Ms Adequate
Oct 29, 2011

Baby even when I'm dead and gone
You will always be my only one, my only one
When the night is calling
No matter who I become
You will always be my only one, my only one, my only one
When the night is calling



jaete posted:

This Kotkin guy has some weird ideas, for example he's saying the west should be threatening Putin with regime change:

How does he reckon we'd do a regime change on ol' Vladdy boy without exerting at least the level of effort of all those things combined, if not uhhh you know getting into WW3?

WarpedLichen
Aug 14, 2008

jaete posted:

Didn't see this posted, it's a month old, interview with Stephen Kotkin re Ukraine and strategy: https://www.newyorker.com/news/q-and-a/should-the-west-threaten-the-putin-regime-over-ukraine

This Kotkin guy has some weird ideas, for example he's saying the west should be threatening Putin with regime change:

Interesting stuff though, food for thought. Overall somewhat pessimistic tone. My ideas for ending the conflict aren't actually better than this guy's, so dunno

Very interesting read. I had the same thoughts at the beginning of the war (but I am a total idiot) - that if you want Russia to stop quickly, there has to be sufficient domestic pressure and I don't think engineering that domestic pressure should be off the table. Especially given how much Russia has tampered with elections world wide already.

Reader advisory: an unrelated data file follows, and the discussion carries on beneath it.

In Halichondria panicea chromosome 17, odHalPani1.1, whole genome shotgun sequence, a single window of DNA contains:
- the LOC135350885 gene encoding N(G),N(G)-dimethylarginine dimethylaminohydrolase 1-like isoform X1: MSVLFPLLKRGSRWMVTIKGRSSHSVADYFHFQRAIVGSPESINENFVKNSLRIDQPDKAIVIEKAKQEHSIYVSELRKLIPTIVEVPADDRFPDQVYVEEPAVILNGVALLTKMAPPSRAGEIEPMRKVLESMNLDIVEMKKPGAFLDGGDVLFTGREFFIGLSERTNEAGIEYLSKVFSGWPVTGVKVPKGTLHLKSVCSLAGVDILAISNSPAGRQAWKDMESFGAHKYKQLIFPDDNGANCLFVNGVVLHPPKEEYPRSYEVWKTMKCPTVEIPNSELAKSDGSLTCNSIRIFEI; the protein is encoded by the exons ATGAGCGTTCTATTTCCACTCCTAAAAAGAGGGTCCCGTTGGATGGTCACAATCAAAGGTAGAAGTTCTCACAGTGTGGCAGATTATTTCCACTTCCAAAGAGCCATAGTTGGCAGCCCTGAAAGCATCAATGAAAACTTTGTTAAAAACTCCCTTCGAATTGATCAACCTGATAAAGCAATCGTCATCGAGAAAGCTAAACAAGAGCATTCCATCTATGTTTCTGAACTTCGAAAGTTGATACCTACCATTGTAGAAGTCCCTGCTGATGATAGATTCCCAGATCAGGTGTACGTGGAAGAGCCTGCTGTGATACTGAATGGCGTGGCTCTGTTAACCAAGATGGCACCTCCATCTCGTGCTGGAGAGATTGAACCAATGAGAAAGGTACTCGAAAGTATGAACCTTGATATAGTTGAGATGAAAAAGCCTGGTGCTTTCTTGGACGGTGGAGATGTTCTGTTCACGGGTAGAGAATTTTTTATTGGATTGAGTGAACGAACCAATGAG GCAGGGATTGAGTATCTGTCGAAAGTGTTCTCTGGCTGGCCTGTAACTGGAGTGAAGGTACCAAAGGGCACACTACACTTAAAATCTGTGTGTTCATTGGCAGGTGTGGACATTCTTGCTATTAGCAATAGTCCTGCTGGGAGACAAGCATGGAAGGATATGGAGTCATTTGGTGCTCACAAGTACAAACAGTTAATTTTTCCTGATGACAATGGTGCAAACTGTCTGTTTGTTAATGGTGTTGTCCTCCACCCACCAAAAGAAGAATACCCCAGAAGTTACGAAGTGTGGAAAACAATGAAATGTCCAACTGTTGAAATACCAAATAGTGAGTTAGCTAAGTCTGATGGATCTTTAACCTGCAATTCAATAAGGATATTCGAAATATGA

I absolutely don't think successful regime change is possible from the West, but I also don't think attempting to deescalate western participation was important. Salami slicing can go both ways after all. If Putin is paranoid of Western backed color revolutions, let him keep having that fear instead of taking it off the table.

I mean Russian antiwar activists are already getting thrown in prison for 7 years for stickers, so some support their way can't hurt.

https://paperagency.team/skochilenko_en

His point about Western rhetoric not matching Western commitments is spot on.

WarpedLichen fucked around with this message at 00:29 on Nov 21, 2023

Keisari
May 24, 2011

EasilyConfused posted:

Agreed, really improves the joke.

Thanks for your sacrifice stevey666 :pressf:

Same, it was hilarious as hell. A true pre-coffee morning probe. Please let it stand!

Kraftwerk
Aug 13, 2011
i do not have 10,000 bircoins, please stop asking

I think Putin has the manpower, resources and economic support from India/China to wait out the clock on this one. The west is too decadent and disinterested to support Ukraine properly with the minimum arms shipments needed to help them win. Every Ukrainian life lost in this conflict impacts Ukraine disproportionately compared to the people Russia has been throwing into this war. The Russian troops are expendable.

I’m not sure Putin will score a total victory but I do think he’s going to keep everything he’s conquered so far and slowly chip away at the rest because I think western business leaders want to go back to normal and collect russian money.

Dick Ripple
May 19, 2021

Kraftwerk posted:

I think Putin has the manpower, resources and economic support from India/China to wait out the clock on this one. The west is too decadent and disinterested to support Ukraine properly with the minimum arms shipments needed to help them win. Every Ukrainian life lost in this conflict impacts Ukraine disproportionately compared to the people Russia has been throwing into this war. The Russian troops are expendable.

I’m not sure Putin will score a total victory but I do think he’s going to keep everything he’s conquered so far and slowly chip away at the rest because I think western business leaders want to go back to normal and collect russian money.